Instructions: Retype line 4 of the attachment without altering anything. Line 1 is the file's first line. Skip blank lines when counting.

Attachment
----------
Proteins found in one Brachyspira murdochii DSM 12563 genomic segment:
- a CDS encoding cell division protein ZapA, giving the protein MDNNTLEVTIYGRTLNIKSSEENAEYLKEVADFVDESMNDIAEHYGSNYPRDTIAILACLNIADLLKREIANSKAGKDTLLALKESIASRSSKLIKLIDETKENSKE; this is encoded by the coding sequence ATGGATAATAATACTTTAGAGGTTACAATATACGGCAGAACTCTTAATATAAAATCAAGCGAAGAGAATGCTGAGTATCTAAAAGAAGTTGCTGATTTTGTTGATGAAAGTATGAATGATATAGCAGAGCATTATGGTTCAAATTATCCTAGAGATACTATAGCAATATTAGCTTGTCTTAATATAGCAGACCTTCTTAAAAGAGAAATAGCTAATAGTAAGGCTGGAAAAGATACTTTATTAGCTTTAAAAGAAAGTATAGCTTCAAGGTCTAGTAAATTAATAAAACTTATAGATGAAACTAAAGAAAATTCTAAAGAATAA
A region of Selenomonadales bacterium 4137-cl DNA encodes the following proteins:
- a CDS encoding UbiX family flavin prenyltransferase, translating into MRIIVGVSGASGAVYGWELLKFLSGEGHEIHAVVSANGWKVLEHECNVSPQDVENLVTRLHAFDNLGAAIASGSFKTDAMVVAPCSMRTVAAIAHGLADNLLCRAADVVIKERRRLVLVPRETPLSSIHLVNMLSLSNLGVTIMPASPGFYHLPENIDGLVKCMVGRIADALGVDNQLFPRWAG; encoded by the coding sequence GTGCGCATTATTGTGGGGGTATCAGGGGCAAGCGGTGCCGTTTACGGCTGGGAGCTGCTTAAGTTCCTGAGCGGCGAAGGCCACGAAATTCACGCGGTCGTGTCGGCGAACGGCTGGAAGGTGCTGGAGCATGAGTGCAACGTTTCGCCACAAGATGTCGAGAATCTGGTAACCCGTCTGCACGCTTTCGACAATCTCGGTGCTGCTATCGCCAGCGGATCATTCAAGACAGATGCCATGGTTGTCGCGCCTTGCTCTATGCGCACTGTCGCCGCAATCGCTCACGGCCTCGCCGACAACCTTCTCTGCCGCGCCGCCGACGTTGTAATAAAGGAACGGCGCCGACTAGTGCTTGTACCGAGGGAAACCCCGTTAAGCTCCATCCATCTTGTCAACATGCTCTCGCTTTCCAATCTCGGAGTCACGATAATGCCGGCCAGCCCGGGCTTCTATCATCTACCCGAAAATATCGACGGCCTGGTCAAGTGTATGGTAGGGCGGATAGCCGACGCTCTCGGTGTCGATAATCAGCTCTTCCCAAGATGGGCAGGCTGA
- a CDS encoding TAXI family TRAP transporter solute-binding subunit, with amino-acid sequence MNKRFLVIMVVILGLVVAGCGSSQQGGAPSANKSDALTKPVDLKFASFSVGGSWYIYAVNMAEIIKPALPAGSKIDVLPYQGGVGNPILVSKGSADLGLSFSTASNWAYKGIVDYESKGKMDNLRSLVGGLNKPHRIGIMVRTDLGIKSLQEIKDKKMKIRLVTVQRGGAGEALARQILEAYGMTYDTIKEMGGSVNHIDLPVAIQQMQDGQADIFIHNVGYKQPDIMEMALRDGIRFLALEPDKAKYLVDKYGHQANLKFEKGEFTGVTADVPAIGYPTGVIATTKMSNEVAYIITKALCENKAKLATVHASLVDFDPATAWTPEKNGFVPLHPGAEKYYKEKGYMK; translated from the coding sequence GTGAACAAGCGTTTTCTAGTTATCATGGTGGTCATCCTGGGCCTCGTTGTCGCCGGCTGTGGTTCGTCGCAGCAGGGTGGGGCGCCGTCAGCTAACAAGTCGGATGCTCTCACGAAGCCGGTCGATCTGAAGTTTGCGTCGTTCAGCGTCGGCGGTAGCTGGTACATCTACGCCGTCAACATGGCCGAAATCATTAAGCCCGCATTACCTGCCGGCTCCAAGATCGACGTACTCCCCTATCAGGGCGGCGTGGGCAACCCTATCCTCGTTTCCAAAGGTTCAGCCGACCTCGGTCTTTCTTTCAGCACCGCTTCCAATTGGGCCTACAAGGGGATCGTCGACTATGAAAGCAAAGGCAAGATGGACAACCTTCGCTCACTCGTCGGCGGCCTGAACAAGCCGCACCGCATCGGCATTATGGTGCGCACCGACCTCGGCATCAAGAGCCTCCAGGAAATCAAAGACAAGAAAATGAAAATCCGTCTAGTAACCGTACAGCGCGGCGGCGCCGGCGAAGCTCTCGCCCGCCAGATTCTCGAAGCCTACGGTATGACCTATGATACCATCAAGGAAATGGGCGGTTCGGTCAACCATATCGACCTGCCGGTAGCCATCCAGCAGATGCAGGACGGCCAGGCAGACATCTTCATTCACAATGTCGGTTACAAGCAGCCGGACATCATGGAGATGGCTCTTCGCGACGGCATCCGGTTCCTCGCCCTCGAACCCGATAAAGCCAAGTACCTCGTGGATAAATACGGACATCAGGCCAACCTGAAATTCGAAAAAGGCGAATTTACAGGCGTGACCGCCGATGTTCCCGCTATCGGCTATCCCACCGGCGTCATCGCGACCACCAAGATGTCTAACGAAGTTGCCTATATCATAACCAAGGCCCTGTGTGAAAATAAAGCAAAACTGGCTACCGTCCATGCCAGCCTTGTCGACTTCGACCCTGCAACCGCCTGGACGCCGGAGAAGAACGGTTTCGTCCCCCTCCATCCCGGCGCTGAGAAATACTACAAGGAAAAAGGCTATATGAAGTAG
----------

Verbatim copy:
- a CDS encoding UbiX family flavin prenyltransferase, translating into MRIIVGVSGASGAVYGWELLKFLSGEGHEIHAVVSANGWKVLEHECNVSPQDVENLVTRLHAFDNLGAAIASGSFKTDAMVVAPCSMRTVAAIAHGLADNLLCRAADVVIKERRRLVLVPRETPLSSIHLVNMLSLSNLGVTIMPASPGFYHLPENIDGLVKCMVGRIADALGVDNQLFPRWAG; encoded by the coding sequence GTGCGCATTATTGTGGGGGTATCAGGGGCAAGCGGTGCCGTTTACGGCTGGGAGCTGCTTAAGTTCCTGAGCGGCGAAGGCCACGAAATTCACGCGGTCGTGTCGGCGAACGGCTGGAAGGTGCTGGAGCATGAGTGCAACGTTTCGCCACAAGATGTCGAGAATCTGGTAACCCGTCTGCACGCTTTCGACAATCTCGGTGCTGCTATCGCCAGCGGATCATTCAAGACAGATGCCATGGTTGTCGCGCCTTGCTCTATGCGCACTGTCGCCGCAATCGCTCACGGCCTCGCCGACAACCTTCTCTGCCGCGCCGCCGACGTTGTAATAAAGGAACGGCGCCGACTAGTGCTTGTACCGAGGGAAACCCCGTTAAGCTCCATCCATCTTGTCAACATGCTCTCGCTTTCCAATCTCGGAGTCACGATAATGCCGGCCAGCCCGGGCTTCTATCATCTACCCGAAAATATCGACGGCCTGGTCAAGTGTATGGTAGGGCGGATAGCCGACGCTCTCGGTGTCGATAATCAGCTCTTCCCAAGATGGGCAGGCTGA